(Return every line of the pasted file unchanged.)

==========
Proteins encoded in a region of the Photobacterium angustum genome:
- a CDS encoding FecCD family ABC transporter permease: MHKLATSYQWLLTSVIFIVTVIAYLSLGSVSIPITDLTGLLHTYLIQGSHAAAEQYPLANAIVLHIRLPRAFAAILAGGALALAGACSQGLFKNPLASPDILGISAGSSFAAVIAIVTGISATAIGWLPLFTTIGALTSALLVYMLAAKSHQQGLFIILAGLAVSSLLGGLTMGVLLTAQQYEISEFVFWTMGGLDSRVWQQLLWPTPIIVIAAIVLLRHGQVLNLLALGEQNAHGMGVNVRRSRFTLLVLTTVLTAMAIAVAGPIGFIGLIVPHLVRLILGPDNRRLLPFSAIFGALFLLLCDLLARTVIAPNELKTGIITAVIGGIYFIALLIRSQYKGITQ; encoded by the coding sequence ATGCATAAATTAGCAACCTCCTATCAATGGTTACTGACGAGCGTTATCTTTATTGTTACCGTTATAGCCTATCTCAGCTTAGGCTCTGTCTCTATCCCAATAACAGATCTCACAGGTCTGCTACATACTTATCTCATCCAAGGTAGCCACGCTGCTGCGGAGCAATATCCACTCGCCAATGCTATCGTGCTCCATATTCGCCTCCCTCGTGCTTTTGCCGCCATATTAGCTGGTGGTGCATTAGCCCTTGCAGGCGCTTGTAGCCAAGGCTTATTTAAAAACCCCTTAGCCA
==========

Proteins encoded in a region of the Photobacterium angustum genome:
- a CDS encoding FecCD family ABC transporter permease: MHKLATSYQWLLTSVIFIVTVIAYLSLGSVSIPITDLTGLLHTYLIQGSHAAAEQYPLANAIVLHIRLPRAFAAILAGGALALAGACSQGLFKNPLASPDILGISAGSSFAAVIAIVTGISATAIGWLPLFTTIGALTSALLVYMLAAKSHQQGLFIILAGLAVSSLLGGLTMGVLLTAQQYEISEFVFWTMGGLDSRVWQQLLWPTPIIVIAAIVLLRHGQVLNLLALGEQNAHGMGVNVRRSRFTLLVLTTVLTAMAIAVAGPIGFIGLIVPHLVRLILGPDNRRLLPFSAIFGALFLLLCDLLARTVIAPNELKTGIITAVIGGIYFIALLIRSQYKGITQ; encoded by the coding sequence ATGCATAAATTAGCAACCTCCTATCAATGGTTACTGACGAGCGTTATCTTTATTGTTACCGTTATAGCCTATCTCAGCTTAGGCTCTGTCTCTATCCCAATAACAGATCTCACAGGTCTGCTACATACTTATCTCATCCAAGGTAGCCACGCTGCTGCGGAGCAATATCCACTCGCCAATGCTATCGTGCTCCATATTCGCCTCCCTCGTGCTTTTGCCGCCATATTAGCTGGTGGTGCATTAGCCCTTGCAGGCGCTTGTAGCCAAGGCTTATTTAAAAACCCCTTAGCCA